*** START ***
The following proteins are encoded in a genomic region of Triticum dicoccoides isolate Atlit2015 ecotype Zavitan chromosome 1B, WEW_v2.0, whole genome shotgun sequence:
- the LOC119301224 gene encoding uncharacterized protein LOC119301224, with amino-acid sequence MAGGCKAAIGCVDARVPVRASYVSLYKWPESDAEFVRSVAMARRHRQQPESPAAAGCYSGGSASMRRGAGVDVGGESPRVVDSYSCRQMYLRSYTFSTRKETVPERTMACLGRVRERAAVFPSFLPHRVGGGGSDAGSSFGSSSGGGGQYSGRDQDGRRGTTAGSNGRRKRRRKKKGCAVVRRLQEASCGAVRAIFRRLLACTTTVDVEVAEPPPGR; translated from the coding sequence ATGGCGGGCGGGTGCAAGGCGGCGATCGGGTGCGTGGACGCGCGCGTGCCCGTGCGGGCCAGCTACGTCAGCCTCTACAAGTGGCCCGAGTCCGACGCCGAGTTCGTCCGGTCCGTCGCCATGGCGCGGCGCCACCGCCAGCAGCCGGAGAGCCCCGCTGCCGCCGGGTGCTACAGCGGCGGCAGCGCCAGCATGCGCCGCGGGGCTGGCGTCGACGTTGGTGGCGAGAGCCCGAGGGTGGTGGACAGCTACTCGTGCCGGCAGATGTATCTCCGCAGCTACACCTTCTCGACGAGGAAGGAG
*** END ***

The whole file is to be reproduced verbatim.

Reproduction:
The following proteins are encoded in a genomic region of Triticum dicoccoides isolate Atlit2015 ecotype Zavitan chromosome 1B, WEW_v2.0, whole genome shotgun sequence:
- the LOC119301224 gene encoding uncharacterized protein LOC119301224, with amino-acid sequence MAGGCKAAIGCVDARVPVRASYVSLYKWPESDAEFVRSVAMARRHRQQPESPAAAGCYSGGSASMRRGAGVDVGGESPRVVDSYSCRQMYLRSYTFSTRKETVPERTMACLGRVRERAAVFPSFLPHRVGGGGSDAGSSFGSSSGGGGQYSGRDQDGRRGTTAGSNGRRKRRRKKKGCAVVRRLQEASCGAVRAIFRRLLACTTTVDVEVAEPPPGR; translated from the coding sequence ATGGCGGGCGGGTGCAAGGCGGCGATCGGGTGCGTGGACGCGCGCGTGCCCGTGCGGGCCAGCTACGTCAGCCTCTACAAGTGGCCCGAGTCCGACGCCGAGTTCGTCCGGTCCGTCGCCATGGCGCGGCGCCACCGCCAGCAGCCGGAGAGCCCCGCTGCCGCCGGGTGCTACAGCGGCGGCAGCGCCAGCATGCGCCGCGGGGCTGGCGTCGACGTTGGTGGCGAGAGCCCGAGGGTGGTGGACAGCTACTCGTGCCGGCAGATGTATCTCCGCAGCTACACCTTCTCGACGAGGAAGGAG